A few months before the coronavirus pandemic forced production to shut down, the sound team at Sony Pictures Entertainment was introduced to the 360 Virtual Mixing Environment headphone tech from the company’s Japan R&D team. At the time, no one could realize the full scope of the benefits provided by the technology, which enables sound professionals to mimic the characteristics of any studio or environment, even if they’re working from a home garage.
Tommy McCarthy, executive VP of post-production services for SPE, had planned to roll the system out to a few members of the team to test and demo, but once COVID hit, he says, “the tool became a game changer.”
More from Variety
With soundstages and theaters closed, the acoustics for a 360-seat theater like the Cary Grant Screening Room on Sony’s lot could be recorded using the Virtual Mixing Environment, and McCarthy could listen to the sound “for an exact replication.”
Supervising sound editor, sound designer and re-recording mixer Steven Ticknor is among those for whom 360 VME has made a difference. For years, Ticknor (“Bad Boys for Life,” “Spider-Man: Far From Home”) has had the luxury of working on the Sony lot, surrounded by speaker systems with Atmos sound in his office. He was introduced to the VME headphones six months before the lockdown.
When the work-from-home pivot happened, Ticknor started using them; the technology performed as advertised, allowing him and others to do the same quality of work at home that typically required a Hollywood soundstage. “Those headphones got us to a place where we could keep working, where we could be efficient,” he says. “It gave us a lifeline to keep having a living.”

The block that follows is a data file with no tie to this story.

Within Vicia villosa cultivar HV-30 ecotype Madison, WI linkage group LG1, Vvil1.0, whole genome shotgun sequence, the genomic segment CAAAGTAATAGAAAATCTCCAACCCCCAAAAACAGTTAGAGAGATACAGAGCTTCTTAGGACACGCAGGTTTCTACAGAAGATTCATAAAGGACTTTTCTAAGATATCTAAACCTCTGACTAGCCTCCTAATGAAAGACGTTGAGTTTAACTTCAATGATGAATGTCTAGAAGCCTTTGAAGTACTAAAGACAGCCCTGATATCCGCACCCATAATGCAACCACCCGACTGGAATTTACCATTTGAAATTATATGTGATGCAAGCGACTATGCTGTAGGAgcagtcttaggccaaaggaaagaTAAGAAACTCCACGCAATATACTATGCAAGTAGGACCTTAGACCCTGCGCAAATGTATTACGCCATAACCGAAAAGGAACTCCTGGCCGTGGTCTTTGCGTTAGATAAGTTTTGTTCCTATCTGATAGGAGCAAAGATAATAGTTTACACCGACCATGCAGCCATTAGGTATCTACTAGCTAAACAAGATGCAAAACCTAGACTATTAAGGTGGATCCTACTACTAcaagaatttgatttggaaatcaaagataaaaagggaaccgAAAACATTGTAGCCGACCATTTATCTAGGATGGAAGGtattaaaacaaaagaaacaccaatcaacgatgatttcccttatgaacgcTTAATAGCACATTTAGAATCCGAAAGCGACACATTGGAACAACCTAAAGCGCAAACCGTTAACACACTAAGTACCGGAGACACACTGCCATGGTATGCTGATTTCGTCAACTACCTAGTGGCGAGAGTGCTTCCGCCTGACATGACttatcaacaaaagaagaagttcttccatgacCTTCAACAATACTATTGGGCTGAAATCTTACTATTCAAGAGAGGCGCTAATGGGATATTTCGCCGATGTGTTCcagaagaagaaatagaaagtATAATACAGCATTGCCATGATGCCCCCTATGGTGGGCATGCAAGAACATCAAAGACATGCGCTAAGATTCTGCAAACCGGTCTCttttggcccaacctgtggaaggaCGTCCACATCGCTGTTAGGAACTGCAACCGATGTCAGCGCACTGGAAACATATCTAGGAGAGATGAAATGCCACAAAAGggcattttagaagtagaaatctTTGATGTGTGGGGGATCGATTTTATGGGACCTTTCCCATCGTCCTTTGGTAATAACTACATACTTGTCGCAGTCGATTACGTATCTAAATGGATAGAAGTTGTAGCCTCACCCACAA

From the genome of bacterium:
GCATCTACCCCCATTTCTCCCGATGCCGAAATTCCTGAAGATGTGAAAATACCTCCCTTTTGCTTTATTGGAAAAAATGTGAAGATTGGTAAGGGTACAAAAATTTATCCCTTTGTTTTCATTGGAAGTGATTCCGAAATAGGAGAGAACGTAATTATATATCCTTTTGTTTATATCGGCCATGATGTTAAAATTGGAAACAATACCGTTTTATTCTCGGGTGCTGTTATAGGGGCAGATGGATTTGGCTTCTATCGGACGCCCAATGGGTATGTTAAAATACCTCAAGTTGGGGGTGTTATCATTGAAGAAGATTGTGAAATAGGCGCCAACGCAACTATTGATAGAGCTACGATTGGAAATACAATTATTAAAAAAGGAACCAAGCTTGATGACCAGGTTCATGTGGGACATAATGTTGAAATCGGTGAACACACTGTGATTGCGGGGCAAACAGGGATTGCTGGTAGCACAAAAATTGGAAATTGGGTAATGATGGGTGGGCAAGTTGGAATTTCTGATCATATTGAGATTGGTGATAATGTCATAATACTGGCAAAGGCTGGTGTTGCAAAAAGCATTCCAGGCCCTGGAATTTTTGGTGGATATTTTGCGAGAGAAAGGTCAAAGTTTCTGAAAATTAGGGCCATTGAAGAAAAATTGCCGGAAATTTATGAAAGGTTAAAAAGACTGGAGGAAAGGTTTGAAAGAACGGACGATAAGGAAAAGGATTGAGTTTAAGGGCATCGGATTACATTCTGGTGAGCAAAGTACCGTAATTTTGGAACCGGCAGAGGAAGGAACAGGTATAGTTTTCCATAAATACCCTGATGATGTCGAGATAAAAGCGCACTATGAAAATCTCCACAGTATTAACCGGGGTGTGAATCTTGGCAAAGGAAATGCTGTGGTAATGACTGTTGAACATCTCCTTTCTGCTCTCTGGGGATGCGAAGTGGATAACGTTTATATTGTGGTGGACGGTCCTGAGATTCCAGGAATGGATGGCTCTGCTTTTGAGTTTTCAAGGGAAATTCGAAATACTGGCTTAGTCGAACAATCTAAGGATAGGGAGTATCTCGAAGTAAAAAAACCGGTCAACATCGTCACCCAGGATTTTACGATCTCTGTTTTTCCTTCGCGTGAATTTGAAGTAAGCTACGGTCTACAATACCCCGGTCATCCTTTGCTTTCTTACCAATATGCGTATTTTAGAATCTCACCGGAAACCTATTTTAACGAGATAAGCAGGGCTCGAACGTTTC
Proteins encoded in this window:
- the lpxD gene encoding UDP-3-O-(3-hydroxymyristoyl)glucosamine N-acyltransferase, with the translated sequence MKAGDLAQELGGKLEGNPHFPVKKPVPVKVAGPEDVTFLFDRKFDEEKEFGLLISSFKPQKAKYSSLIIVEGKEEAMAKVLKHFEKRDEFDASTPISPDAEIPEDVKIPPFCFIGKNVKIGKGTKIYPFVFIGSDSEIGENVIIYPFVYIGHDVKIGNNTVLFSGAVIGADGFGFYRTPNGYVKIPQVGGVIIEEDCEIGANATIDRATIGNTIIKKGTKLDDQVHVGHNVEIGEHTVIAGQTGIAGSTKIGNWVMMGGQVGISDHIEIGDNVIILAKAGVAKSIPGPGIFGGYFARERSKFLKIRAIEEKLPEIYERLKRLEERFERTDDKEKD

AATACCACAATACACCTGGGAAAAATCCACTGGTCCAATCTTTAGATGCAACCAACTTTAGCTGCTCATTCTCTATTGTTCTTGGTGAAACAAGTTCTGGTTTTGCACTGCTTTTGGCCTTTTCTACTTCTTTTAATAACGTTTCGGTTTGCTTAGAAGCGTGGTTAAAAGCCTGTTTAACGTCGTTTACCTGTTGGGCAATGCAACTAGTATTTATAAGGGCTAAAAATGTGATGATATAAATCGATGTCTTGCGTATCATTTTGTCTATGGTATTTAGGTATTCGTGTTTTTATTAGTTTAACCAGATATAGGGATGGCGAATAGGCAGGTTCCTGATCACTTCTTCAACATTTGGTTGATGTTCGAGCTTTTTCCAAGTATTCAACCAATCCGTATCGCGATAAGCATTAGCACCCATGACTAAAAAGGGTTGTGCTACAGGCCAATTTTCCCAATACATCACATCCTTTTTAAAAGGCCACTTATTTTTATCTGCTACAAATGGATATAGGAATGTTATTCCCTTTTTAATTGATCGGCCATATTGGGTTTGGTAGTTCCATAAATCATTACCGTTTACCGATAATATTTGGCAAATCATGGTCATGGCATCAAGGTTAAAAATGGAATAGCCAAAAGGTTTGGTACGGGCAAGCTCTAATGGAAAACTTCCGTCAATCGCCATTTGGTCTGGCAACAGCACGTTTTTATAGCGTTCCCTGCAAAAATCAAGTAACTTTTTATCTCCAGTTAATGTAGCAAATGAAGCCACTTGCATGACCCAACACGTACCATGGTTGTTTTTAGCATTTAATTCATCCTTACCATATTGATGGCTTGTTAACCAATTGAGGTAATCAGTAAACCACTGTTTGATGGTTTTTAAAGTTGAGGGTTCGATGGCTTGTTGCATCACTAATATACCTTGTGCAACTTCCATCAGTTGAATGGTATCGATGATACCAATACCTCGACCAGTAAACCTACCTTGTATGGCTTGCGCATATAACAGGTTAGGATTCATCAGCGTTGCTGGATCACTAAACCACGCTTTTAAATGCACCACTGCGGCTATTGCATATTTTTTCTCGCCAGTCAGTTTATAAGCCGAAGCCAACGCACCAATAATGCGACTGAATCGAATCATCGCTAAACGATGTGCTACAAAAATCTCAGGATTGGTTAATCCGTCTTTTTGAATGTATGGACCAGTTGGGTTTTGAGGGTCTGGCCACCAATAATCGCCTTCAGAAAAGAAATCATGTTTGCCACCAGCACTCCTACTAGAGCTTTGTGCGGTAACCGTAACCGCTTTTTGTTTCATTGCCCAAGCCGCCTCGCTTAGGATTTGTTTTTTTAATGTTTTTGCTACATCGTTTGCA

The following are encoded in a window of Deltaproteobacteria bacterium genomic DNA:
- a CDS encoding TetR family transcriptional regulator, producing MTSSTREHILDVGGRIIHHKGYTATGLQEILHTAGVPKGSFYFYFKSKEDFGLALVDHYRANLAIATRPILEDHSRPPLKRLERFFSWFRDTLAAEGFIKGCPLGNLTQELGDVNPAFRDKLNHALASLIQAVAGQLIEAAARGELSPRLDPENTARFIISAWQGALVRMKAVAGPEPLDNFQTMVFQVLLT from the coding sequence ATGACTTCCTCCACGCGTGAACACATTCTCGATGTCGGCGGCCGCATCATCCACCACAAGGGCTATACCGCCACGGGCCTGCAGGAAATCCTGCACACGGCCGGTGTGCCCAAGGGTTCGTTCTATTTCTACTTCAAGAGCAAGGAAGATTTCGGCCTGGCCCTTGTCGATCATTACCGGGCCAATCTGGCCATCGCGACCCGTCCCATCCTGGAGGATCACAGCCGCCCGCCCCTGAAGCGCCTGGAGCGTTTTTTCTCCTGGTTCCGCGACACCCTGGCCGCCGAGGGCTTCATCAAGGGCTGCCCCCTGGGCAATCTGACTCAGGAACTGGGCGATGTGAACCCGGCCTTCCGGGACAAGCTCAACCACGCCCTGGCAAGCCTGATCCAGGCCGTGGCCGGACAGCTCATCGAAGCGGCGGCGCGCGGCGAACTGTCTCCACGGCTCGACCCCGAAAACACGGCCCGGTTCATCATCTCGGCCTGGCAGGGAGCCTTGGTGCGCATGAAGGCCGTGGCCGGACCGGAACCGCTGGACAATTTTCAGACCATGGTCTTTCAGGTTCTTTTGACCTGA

Another feature of the Virtual Mixing environment has enabled teams around the country and the world to use the tool simultaneously on projects including “Ghostbusters: Afterlife” and the highly anticipated “Venom” sequel. “If you had a TV show mixing in Burbank, you could have a showrunner anywhere do playback using a livestream,” says McCarthy. “They would listen to it at the same time as our mixers are hearing it, as if we were in the room.”
Supervising sound editor Kami Asgar discovered an additional attribute of the technology. He was working in a 14-by-20-foot garage on the sound design for “Venom: Let There Be Carnage.” With his kids home, surrounded by a washing machine and AC units, Asgar had been using regular Sony headphones with subwoofer speakers. “I was blowing up things — the crescendo of the movie with sound effects,” he says. Every 10 minutes someone would interrupt him, asking him to turn down the sound. McCarthy introduced him to the VME headphones. “It was the biggest game changer of my life,” says Asgar. “I was able to work, playing scenes loud, without disturbing anyone.”
At one point, Asgar had to mix the last reel with director Andy Serkis in London. A tad skeptical of the new technology, he went onto the Sony lot the next day to ensure the sound matched. “It was stunning,” he says. “It sounded exactly how it sounded in my headphones. Before this, headphones would sound different because they don’t match the listening environment. This equalizes it, and everyone is hearing the sound the same way.”